Terms of Use.

Homeless Veterans campaign: Donations hit record-breaking £1m target after £300,000 gift from Lloyds Bank

Homeless Veterans campaign

Donations hit record-breaking £1m target after huge gift from Lloyds Bank
Flight MH370 a year on: Lost without a trace – but the search goes on

Lost without a trace

But, a year on, the search continues for Flight MH370
Germany's spymasters left red-faced after thieves break into brand new secret service HQ and steal taps

Germany's spy HQ springs a leak

Thieves break into new €1.5bn complex... to steal taps
International Women's Day 2015: Celebrating the whirlwind wit of Simone de Beauvoir

Whirlwind wit of Simone de Beauvoir

Simone de Beauvoir's seminal feminist polemic, 'The Second Sex', has been published in short-form for International Women's Day
Mark Zuckerberg’s hiring policy might suit him – but it wouldn’t work for me

Mark Zuckerberg’s hiring policy might suit him – but it wouldn’t work for me

Why would I want to employ someone I’d be happy to have as my boss, asks Simon Kelner
Confessions of a planespotter: With three Britons under arrest in the UAE, the perils have never been more apparent

Confessions of a planespotter

With three Britons under arrest in the UAE, the perils have never been more apparent. Sam Masters explains the appeal
Russia's gulag museum 'makes no mention' of Stalin's atrocities

Russia's gulag museum

Ministry of Culture-run site 'makes no mention' of Stalin's atrocities
The big fresh food con: Alarming truth behind the chocolate muffin that won't decay

The big fresh food con

Joanna Blythman reveals the alarming truth behind the chocolate muffin that won't decay
Virginia Ironside was my landlady: What is it like to live with an agony aunt on call 24/7?

Virginia Ironside was my landlady

Tim Willis reveals what it's like to live with an agony aunt on call 24/7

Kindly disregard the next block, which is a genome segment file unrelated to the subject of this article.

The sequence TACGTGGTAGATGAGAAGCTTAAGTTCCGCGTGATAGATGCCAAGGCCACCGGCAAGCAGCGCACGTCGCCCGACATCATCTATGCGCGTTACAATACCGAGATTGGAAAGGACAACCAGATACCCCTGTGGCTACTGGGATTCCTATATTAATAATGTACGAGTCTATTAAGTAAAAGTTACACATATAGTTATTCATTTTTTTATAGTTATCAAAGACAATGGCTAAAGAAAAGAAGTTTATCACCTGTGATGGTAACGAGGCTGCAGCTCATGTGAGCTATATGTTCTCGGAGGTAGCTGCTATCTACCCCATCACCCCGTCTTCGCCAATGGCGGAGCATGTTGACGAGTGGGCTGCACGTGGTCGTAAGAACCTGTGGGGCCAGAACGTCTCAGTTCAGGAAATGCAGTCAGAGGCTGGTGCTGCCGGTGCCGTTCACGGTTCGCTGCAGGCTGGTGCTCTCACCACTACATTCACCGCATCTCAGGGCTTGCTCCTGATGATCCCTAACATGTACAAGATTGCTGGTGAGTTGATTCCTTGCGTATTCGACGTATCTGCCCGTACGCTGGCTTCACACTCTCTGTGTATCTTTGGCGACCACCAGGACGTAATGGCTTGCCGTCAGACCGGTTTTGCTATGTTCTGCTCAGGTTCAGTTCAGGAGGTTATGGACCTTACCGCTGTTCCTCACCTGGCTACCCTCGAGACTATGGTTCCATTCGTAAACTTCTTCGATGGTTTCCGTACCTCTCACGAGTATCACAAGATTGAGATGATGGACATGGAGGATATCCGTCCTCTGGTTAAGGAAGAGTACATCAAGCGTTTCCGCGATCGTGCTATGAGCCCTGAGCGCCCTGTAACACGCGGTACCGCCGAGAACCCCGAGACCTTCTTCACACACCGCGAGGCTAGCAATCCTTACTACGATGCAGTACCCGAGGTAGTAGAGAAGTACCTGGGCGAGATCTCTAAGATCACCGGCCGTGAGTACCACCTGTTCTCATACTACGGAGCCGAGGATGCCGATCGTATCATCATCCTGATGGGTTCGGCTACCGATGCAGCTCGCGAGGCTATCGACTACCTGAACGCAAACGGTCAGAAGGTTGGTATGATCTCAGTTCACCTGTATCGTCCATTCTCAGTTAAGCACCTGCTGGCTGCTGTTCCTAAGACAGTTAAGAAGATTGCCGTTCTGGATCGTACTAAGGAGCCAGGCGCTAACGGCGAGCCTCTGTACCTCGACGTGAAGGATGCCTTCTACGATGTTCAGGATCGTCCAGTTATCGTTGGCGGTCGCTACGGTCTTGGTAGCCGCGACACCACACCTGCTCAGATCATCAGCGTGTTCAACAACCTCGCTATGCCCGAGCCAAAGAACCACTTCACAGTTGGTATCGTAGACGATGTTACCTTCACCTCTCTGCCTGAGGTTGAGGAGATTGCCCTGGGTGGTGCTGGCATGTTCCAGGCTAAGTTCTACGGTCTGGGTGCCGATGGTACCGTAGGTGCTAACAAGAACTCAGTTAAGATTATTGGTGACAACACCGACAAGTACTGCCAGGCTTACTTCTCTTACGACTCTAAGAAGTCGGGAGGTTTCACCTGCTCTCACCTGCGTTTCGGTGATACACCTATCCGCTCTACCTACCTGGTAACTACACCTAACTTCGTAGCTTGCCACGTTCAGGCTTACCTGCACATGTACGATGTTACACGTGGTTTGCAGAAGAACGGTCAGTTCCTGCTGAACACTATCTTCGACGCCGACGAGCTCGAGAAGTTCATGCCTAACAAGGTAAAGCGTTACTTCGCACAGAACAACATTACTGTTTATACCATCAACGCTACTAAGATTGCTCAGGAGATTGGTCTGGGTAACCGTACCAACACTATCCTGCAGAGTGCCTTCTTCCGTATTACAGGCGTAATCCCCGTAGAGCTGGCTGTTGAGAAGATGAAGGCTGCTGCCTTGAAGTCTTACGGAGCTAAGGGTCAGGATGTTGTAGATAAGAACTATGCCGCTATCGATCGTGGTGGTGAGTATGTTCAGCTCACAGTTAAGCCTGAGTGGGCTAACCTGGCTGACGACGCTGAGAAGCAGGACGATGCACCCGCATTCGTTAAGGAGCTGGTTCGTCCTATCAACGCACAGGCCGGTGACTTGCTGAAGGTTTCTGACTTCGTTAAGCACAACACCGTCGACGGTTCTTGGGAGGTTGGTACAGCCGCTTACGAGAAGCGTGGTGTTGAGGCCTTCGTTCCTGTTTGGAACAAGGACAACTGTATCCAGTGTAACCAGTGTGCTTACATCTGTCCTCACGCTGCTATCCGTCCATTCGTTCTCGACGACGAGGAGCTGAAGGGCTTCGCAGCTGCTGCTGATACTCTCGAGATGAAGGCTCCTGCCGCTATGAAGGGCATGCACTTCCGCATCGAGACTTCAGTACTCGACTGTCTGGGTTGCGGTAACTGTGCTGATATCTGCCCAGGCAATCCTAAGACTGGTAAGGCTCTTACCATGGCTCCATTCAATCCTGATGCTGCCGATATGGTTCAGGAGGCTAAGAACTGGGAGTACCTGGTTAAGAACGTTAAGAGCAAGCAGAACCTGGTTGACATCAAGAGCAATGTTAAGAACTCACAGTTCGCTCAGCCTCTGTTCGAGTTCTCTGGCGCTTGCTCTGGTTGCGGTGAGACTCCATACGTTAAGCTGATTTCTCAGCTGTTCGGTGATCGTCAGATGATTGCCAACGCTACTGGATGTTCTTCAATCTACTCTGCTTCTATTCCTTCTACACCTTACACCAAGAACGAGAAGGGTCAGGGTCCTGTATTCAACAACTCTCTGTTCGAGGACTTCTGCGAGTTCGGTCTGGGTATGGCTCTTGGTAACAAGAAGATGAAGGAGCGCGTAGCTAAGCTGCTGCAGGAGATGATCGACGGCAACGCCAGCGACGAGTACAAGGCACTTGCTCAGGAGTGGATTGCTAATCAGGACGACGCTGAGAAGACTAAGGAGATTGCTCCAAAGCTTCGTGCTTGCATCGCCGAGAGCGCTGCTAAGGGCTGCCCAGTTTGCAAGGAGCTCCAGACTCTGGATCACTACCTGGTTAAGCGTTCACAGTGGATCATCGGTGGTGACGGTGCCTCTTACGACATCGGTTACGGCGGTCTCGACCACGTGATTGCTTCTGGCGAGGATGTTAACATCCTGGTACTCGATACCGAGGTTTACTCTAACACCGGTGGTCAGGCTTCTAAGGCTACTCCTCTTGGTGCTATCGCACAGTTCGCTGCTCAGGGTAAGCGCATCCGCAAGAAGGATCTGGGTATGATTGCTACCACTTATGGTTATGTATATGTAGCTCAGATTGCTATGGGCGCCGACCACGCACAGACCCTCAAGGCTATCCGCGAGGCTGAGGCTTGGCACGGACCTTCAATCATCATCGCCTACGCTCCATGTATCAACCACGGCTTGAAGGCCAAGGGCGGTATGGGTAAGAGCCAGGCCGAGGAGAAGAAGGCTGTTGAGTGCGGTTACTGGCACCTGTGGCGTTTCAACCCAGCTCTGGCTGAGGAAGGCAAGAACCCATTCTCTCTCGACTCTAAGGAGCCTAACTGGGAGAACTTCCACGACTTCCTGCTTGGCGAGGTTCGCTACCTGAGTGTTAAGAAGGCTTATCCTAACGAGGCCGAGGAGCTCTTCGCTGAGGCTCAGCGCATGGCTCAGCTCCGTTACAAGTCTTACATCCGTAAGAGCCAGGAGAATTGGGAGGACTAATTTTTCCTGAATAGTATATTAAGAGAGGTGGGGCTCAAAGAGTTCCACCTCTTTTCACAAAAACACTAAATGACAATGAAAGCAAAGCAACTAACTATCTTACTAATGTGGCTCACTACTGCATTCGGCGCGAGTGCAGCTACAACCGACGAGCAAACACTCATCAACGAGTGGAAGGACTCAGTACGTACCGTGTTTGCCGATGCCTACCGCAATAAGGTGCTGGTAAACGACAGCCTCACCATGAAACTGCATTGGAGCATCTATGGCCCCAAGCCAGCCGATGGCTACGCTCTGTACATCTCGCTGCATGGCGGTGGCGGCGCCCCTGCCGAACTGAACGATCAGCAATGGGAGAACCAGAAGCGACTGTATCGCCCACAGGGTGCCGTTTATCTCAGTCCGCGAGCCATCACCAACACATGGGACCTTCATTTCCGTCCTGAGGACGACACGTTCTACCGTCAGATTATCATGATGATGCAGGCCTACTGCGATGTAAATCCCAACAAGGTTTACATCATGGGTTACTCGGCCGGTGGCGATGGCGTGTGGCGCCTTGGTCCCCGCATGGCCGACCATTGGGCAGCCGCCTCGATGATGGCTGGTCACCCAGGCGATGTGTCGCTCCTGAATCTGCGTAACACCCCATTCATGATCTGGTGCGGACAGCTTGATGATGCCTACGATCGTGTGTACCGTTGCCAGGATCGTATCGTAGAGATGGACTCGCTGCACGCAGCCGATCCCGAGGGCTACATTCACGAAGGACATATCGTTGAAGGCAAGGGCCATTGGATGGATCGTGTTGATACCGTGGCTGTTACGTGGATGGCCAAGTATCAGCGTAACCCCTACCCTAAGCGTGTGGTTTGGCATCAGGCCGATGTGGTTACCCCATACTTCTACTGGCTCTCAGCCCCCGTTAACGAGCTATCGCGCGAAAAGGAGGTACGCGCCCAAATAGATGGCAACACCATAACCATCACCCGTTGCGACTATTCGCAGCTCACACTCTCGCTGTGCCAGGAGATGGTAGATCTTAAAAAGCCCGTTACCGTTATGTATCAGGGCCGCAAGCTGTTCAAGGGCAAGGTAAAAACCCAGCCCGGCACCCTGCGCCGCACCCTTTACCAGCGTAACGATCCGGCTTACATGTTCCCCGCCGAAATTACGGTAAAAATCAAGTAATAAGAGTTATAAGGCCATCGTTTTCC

Paris Fashion Week 2015: The wit and wisdom of Manish Arora's exercise in high camp

Paris Fashion Week 2015

The wit and wisdom of Manish Arora's exercise in high camp
8 best workout DVDs

8 best workout DVDs

If your 'New Year new you' regime hasn’t lasted beyond February, why not try working out from home?
Paul Scholes column: I don't believe Jonny Evans was spitting at Papiss Cissé. It was a reflex. But what the Newcastle striker did next was horrible

Paul Scholes column

I don't believe Evans was spitting at Cissé. It was a reflex. But what the Newcastle striker did next was horrible
Miguel Layun interview: From the Azteca to Vicarage Road with a million followers

From the Azteca to Vicarage Road with a million followers

Miguel Layun is a star in Mexico where he was criticised for leaving to join Watford. But he says he sees the bigger picture
Frank Warren column: Amir Khan ready to meet winner of Floyd Mayweather v Manny Pacquiao

Khan ready to meet winner of Mayweather v Pacquiao

The Bolton fighter is unlikely to take on Kell Brook with two superstar opponents on the horizon, says Frank Warren
War with Isis: Iraq's government fights to win back Tikrit from militants - but then what?

Baghdad fights to win back Tikrit from Isis – but then what?

Patrick Cockburn reports from Kirkuk on a conflict which sectarianism has made intractable